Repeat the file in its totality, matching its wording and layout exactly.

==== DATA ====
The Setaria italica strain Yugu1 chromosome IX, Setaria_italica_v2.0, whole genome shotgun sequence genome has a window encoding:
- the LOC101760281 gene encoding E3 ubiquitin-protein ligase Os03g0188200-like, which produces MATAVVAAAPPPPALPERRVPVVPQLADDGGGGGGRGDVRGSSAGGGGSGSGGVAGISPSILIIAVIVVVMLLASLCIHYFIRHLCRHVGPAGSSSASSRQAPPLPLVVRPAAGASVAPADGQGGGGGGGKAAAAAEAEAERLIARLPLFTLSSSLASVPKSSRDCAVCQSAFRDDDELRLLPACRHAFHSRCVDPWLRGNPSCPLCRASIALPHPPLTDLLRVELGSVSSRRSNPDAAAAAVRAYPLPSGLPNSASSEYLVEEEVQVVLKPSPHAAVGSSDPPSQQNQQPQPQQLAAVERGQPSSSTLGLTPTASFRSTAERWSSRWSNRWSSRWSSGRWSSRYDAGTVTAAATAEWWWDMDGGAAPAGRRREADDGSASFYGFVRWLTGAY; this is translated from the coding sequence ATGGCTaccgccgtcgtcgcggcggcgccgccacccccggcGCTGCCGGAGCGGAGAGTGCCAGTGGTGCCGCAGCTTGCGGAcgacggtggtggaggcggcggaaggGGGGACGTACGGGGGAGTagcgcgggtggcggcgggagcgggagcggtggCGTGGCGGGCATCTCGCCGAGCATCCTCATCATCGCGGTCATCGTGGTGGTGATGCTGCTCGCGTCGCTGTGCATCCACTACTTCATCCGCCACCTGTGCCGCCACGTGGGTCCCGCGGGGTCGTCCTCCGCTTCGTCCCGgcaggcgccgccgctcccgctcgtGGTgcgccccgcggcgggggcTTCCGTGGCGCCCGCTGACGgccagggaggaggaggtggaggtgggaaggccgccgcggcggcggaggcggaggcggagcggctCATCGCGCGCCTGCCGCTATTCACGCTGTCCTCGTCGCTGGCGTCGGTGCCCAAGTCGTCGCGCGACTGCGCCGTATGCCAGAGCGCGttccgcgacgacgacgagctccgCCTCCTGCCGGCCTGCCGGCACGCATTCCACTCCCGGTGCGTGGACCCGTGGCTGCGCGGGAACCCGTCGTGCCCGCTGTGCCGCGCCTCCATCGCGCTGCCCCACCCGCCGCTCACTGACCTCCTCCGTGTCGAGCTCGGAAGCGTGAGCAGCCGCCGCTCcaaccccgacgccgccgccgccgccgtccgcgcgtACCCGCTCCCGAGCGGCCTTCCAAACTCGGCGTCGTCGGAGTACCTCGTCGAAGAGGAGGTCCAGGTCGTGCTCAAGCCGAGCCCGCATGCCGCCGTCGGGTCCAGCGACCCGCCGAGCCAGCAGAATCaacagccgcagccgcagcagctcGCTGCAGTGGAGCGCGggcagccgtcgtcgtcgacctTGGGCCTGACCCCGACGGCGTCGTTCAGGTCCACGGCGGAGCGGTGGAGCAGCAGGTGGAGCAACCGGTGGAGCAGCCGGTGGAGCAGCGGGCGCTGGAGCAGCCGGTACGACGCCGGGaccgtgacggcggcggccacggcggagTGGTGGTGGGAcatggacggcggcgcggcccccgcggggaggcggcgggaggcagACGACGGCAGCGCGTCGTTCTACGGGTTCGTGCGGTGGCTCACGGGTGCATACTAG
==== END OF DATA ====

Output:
The Setaria italica strain Yugu1 chromosome IX, Setaria_italica_v2.0, whole genome shotgun sequence genome has a window encoding:
- the LOC101760281 gene encoding E3 ubiquitin-protein ligase Os03g0188200-like, which produces MATAVVAAAPPPPALPERRVPVVPQLADDGGGGGGRGDVRGSSAGGGGSGSGGVAGISPSILIIAVIVVVMLLASLCIHYFIRHLCRHVGPAGSSSASSRQAPPLPLVVRPAAGASVAPADGQGGGGGGGKAAAAAEAEAERLIARLPLFTLSSSLASVPKSSRDCAVCQSAFRDDDELRLLPACRHAFHSRCVDPWLRGNPSCPLCRASIALPHPPLTDLLRVELGSVSSRRSNPDAAAAAVRAYPLPSGLPNSASSEYLVEEEVQVVLKPSPHAAVGSSDPPSQQNQQPQPQQLAAVERGQPSSSTLGLTPTASFRSTAERWSSRWSNRWSSRWSSGRWSSRYDAGTVTAAATAEWWWDMDGGAAPAGRRREADDGSASFYGFVRWLTGAY; this is translated from the coding sequence ATGGCTaccgccgtcgtcgcggcggcgccgccacccccggcGCTGCCGGAGCGGAGAGTGCCAGTGGTGCCGCAGCTTGCGGAcgacggtggtggaggcggcggaaggGGGGACGTACGGGGGAGTagcgcgggtggcggcgggagcgggagcggtggCGTGGCGGGCATCTCGCCGAGCATCCTCATCATCGCGGTCATCGTGGTGGTGATGCTGCTCGCGTCGCTGTGCATCCACTACTTCATCCGCCACCTGTGCCGCCACGTGGGTCCCGCGGGGTCGTCCTCCGCTTCGTCCCGgcaggcgccgccgctcccgctcgtGGTgcgccccgcggcgggggcTTCCGTGGCGCCCGCTGACGgccagggaggaggaggtggaggtgggaaggccgccgcggcggcggaggcggaggcggagcggctCATCGCGCGCCTGCCGCTATTCACGCTGTCCTCGTCGCTGGCGTCGGTGCCCAAGTCGTCGCGCGACTGCGCCGTATGCCAGAGCGCGttccgcgacgacgacgagctccgCCTCCTGCCGGCCTGCCGGCACGCATTCCACTCCCGGTGCGTGGACCCGTGGCTGCGCGGGAACCCGTCGTGCCCGCTGTGCCGCGCCTCCATCGCGCTGCCCCACCCGCCGCTCACTGACCTCCTCCGTGTCGAGCTCGGAAGCGTGAGCAGCCGCCGCTCcaaccccgacgccgccgccgccgccgtccgcgcgtACCCGCTCCCGAGCGGCCTTCCAAACTCGGCGTCGTCGGAGTACCTCGTCGAAGAGGAGGTCCAGGTCGTGCTCAAGCCGAGCCCGCATGCCGCCGTCGGGTCCAGCGACCCGCCGAGCCAGCAGAATCaacagccgcagccgcagcagctcGCTGCAGTGGAGCGCGggcagccgtcgtcgtcgacctTGGGCCTGACCCCGACGGCGTCGTTCAGGTCCACGGCGGAGCGGTGGAGCAGCAGGTGGAGCAACCGGTGGAGCAGCCGGTGGAGCAGCGGGCGCTGGAGCAGCCGGTACGACGCCGGGaccgtgacggcggcggccacggcggagTGGTGGTGGGAcatggacggcggcgcggcccccgcggggaggcggcgggaggcagACGACGGCAGCGCGTCGTTCTACGGGTTCGTGCGGTGGCTCACGGGTGCATACTAG